With the busyness and demands of life, sometimes we feel disconnected from our child(ren), but aren’t sure how to re-connect. Today our Child & Family Therapist, Brook Howell, shares tips on how to connect with your child.
Your presence is the greatest present you can give your child.
Make a point to check-in with each of your children individually at least once a day. A check-in doesn’t need to last more than a few minutes. Be fully present for each child – giving them attention and affection.
Sit down on the floor, couch, gaming chair, etc. and play with your child – even if they have not asked you to. This action lets them know that they are important.
Schedule weekly dates or special times with each of your children. These can be anywhere from 15 minutes per parent to an all day outing. Do your best to schedule this time when other events will not occur. If something comes up, let your child know as soon as possible so you can reschedule rather than cancel. These special times are for activities of your child’s choosing and should be lead by your child. A few suggestions for dates or special times include: play catch, bake cookies, play a board or card game, put together a puzzle, choose a kit and build a model, visit the skate park and practice your skills, go out for icecream, shop at a craft store for the materials for a project to create together.
Eye contact is a great way to show the person speaking that you are listening.
Many times our children want to talk with us at times that are not the most convenient. Even if you are preparing dinner, folding laundry or waiting in the car, you can shift your body towards them which encourages them to talk. Ask open-ended questions in response to what they have shared. Respond to their answers so they know you were listening.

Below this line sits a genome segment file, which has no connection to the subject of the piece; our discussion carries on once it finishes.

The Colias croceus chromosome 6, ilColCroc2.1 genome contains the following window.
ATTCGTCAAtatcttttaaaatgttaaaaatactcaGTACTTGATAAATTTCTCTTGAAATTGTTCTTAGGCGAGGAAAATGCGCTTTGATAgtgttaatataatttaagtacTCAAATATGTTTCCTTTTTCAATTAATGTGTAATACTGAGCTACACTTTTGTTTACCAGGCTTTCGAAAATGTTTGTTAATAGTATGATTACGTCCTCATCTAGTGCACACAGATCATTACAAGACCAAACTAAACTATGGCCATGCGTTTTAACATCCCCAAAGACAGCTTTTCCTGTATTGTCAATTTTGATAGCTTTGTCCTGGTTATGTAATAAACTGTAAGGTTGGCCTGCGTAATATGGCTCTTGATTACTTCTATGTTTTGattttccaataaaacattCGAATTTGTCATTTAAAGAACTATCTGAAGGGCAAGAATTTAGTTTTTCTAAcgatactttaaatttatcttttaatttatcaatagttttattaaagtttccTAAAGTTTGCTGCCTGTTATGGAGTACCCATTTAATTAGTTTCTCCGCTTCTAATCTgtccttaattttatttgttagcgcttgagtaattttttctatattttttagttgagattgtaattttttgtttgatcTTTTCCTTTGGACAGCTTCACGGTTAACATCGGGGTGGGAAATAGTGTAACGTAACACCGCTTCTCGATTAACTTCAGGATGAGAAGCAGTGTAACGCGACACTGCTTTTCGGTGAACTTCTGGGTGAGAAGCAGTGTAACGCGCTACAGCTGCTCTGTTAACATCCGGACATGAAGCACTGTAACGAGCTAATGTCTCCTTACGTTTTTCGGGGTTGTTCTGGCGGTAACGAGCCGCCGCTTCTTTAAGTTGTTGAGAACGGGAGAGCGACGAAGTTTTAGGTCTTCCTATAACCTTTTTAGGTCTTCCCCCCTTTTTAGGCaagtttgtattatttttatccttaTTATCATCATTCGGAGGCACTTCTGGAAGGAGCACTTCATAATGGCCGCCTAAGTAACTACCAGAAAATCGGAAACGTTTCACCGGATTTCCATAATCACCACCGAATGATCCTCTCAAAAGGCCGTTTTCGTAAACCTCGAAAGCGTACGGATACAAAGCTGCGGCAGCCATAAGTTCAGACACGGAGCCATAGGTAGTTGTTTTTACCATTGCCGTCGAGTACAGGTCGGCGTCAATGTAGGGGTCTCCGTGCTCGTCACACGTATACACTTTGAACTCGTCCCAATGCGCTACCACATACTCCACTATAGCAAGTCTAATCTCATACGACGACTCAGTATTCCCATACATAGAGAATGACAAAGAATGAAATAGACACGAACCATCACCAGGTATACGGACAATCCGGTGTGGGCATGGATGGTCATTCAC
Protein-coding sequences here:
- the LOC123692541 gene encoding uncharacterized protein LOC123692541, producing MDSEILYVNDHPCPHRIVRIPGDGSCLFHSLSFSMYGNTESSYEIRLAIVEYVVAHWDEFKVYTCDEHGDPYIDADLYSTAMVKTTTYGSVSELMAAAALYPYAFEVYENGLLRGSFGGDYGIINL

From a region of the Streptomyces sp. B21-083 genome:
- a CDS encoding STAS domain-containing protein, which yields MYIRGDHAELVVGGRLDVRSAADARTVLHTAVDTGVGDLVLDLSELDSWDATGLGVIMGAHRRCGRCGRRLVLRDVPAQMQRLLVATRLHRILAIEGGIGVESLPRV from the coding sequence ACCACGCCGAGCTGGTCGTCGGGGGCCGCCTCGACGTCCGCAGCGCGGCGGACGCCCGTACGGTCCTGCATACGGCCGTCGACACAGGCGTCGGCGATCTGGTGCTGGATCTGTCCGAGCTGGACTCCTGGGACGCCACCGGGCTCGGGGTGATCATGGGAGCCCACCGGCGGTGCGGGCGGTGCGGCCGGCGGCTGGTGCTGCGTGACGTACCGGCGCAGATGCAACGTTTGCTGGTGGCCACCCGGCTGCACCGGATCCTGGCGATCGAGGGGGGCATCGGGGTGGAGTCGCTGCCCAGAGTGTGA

Sprinkle humor or playfulness into your daily routine.
Whether it is sharing a daily joke – one someone else wrote or you or your child made up – making funny faces to giggle about, or giving one another a ‘tickle torture’, turning up the music and dancing in the kitchen together, find ways to connect in a playful way with your child each day.
Learn and Utilize Your Child’s Love Lanaguage
This post would not be complete without mentioning the topic I share with almost all of the parents I work alongside -love languages. Some of you may have heard of this topic and even learned your own personal love language while others may have never heard of the topic. Learning your child’s love language allows you to relate to them in a way that makes them feel loved.
There are five love languages and individuals may have one predominant love language, or like me, may equally feel three of the five. The five love languages are acts of service (someone doing something for you), gifts, physical touch, quality time, and words of affirmation (encouraging words).
You can purchase The Five Love Languages of Children at your local or online bookseller, check it out at the St. Charles City County Library or visit the author’s website to take a online quiz to determine your child’s love language.
Active listening, being present with your child, humor and playfulness, as well as utilizing your child’s love language are all ways that you can connect with your child. Do you have other suggestions you’d like to add? Have you tried any of these ideas? I’d love to hear the ways that you’ve connected with your child!